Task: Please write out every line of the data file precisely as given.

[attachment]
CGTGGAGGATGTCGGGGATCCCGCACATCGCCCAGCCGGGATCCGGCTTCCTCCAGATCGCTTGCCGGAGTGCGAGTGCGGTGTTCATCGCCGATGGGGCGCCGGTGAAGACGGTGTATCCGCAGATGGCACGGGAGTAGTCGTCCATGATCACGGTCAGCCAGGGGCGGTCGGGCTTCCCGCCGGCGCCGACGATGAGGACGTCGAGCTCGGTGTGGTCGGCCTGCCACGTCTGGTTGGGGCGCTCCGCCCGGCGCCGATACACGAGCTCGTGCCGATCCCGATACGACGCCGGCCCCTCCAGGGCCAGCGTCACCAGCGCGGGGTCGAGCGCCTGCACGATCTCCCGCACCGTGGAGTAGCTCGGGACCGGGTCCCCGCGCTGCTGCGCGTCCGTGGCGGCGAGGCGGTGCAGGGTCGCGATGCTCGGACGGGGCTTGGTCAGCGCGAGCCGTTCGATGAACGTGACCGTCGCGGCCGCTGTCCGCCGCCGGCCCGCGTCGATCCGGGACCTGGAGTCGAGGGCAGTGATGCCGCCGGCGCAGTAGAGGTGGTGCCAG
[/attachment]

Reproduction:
CGTGGAGGATGTCGGGGATCCCGCACATCGCCCAGCCGGGATCCGGCTTCCTCCAGATCGCTTGCCGGAGTGCGAGTGCGGTGTTCATCGCCGATGGGGCGCCGGTGAAGACGGTGTATCCGCAGATGGCACGGGAGTAGTCGTCCATGATCACGGTCAGCCAGGGGCGGTCGGGCTTCCCGCCGGCGCCGACGATGAGGACGTCGAGCTCGGTGTGGTCGGCCTGCCACGTCTGGTTGGGGCGCTCCGCCCGGCGCCGATACACGAGCTCGTGCCGATCCCGATACGACGCCGGCCCCTCCAGGGCCAGCGTCACCAGCGCGGGGTCGAGCGCCTGCACGATCTCCCGCACCGTGGAGTAGCTCGGGACCGGGTCCCCGCGCTGCTGCGCGTCCGTGGCGGCGAGGCGGTGCAGGGTCGCGATGCTCGGACGGGGCTTGGTCAGCGCGAGCCGTTCGATGAACGTGACCGTCGCGGCCGCTGTCCGCCGCCGGCCCGCGTCGATCCGGGACCTGGAGTCGAGGGCAGTGATGCCGCCGGCGCAGTAGAGGTGGTGCCAG